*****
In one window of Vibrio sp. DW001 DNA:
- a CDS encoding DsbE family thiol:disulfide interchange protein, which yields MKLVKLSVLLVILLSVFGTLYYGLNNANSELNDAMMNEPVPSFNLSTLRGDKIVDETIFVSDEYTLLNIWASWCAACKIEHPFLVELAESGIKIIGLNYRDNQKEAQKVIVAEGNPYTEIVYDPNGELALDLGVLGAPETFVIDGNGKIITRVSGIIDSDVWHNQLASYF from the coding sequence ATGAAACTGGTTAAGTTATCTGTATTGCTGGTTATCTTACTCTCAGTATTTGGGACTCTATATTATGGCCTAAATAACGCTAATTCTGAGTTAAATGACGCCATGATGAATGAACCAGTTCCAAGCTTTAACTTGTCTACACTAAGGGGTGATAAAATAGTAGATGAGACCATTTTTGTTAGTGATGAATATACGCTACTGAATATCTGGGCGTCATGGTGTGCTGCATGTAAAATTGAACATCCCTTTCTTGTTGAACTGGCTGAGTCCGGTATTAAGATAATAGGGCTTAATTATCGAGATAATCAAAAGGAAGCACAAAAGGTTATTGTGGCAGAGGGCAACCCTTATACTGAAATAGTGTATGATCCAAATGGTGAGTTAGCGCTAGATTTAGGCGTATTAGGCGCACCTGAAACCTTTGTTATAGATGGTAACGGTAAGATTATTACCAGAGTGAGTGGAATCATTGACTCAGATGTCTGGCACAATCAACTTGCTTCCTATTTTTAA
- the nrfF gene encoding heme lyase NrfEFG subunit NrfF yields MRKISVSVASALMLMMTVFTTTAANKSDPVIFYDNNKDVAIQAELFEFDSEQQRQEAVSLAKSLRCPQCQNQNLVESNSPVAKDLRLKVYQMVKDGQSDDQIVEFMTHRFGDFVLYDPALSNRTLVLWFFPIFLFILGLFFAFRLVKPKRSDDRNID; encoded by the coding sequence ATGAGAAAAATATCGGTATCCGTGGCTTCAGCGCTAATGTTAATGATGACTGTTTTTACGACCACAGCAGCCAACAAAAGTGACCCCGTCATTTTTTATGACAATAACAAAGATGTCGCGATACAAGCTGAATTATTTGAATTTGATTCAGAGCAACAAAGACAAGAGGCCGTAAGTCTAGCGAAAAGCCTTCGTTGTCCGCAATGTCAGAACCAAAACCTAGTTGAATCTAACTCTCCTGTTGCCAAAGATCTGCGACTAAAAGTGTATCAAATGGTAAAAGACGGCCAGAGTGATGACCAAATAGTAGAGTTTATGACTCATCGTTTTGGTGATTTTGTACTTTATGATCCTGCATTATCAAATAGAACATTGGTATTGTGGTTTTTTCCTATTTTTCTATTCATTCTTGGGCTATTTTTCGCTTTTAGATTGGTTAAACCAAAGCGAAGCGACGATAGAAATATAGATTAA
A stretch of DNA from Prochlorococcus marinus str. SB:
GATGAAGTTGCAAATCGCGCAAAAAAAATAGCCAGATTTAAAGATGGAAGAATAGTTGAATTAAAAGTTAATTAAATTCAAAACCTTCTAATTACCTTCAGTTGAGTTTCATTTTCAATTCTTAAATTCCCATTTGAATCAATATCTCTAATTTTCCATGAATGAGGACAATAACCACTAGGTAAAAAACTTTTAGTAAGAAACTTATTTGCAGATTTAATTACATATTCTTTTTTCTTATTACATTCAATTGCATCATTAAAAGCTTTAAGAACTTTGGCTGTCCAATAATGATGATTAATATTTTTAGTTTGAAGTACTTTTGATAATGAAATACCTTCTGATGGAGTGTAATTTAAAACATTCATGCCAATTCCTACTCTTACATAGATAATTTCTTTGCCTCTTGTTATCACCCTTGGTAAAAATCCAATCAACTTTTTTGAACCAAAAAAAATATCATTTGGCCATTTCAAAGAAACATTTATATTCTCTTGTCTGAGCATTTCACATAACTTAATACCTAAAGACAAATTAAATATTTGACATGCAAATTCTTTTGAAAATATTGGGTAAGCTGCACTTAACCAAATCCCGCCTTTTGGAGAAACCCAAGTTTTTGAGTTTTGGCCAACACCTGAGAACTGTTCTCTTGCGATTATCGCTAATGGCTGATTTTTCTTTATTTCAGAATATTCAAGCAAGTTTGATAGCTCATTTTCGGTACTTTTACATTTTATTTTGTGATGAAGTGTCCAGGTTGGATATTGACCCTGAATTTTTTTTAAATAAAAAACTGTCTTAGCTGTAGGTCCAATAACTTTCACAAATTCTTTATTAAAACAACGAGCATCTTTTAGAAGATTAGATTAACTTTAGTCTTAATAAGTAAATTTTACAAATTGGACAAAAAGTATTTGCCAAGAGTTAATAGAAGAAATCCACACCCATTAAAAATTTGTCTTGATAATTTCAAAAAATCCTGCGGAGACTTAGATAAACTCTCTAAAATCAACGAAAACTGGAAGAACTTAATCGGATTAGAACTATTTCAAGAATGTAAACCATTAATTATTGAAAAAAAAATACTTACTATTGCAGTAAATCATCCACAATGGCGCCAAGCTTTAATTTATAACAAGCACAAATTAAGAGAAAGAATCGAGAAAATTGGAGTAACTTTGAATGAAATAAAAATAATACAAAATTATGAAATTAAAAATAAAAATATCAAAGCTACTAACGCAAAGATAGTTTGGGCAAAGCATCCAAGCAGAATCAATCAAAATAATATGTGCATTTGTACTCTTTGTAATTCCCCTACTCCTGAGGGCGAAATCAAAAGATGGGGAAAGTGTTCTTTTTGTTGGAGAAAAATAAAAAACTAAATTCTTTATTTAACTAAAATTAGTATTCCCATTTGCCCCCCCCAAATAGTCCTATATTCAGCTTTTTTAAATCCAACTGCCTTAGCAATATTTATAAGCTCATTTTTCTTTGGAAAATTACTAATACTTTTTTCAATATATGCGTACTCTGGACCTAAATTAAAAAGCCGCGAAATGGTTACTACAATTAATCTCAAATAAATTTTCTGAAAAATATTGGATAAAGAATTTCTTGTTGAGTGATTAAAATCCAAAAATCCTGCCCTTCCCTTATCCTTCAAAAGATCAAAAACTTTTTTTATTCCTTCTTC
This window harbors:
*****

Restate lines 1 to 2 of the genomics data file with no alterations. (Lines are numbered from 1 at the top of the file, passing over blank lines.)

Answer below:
In one window of Vibrio sp. DW001 DNA:
- a CDS encoding DsbE family thiol:disulfide interchange protein, which yields MKLVKLSVLLVILLSVFGTLYYGLNNANSELNDAMMNEPVPSFNLSTLRGDKIVDETIFVSDEYTLLNIWASWCAACKIEHPFLVELAESGIKIIGLNYRDNQKEAQKVIVAEGNPYTEIVYDPNGELALDLGVLGAPETFVIDGNGKIITRVSGIIDSDVWHNQLASYF from the coding sequence ATGAAACTGGTTAAGTTATCTGTATTGCTGGTTATCTTACTCTCAGTATTTGGGACTCTATATTATGGCCTAAATAACGCTAATTCTGAGTTAAATGACGCCATGATGAATGAACCAGTTCCAAGCTTTAACTTGTCTACACTAAGGGGTGATAAAATAGTAGATGAGACCATTTTTGTTAGTGATGAATATACGCTACTGAATATCTGGGCGTCATGGTGTGCTGCATGTAAAATTGAACATCCCTTTCTTGTTGAACTGGCTGAGTCCGGTATTAAGATAATAGGGCTTAATTATCGAGATAATCAAAAGGAAGCACAAAAGGTTATTGTGGCAGAGGGCAACCCTTATACTGAAATAGTGTATGATCCAAATGGTGAGTTAGCGCTAGATTTAGGCGTATTAGGCGCACCTGAAACCTTTGTTATAGATGGTAACGGTAAGATTATTACCAGAGTGAGTGGAATCATTGACTCAGATGTCTGGCACAATCAACTTGCTTCCTATTTTTAA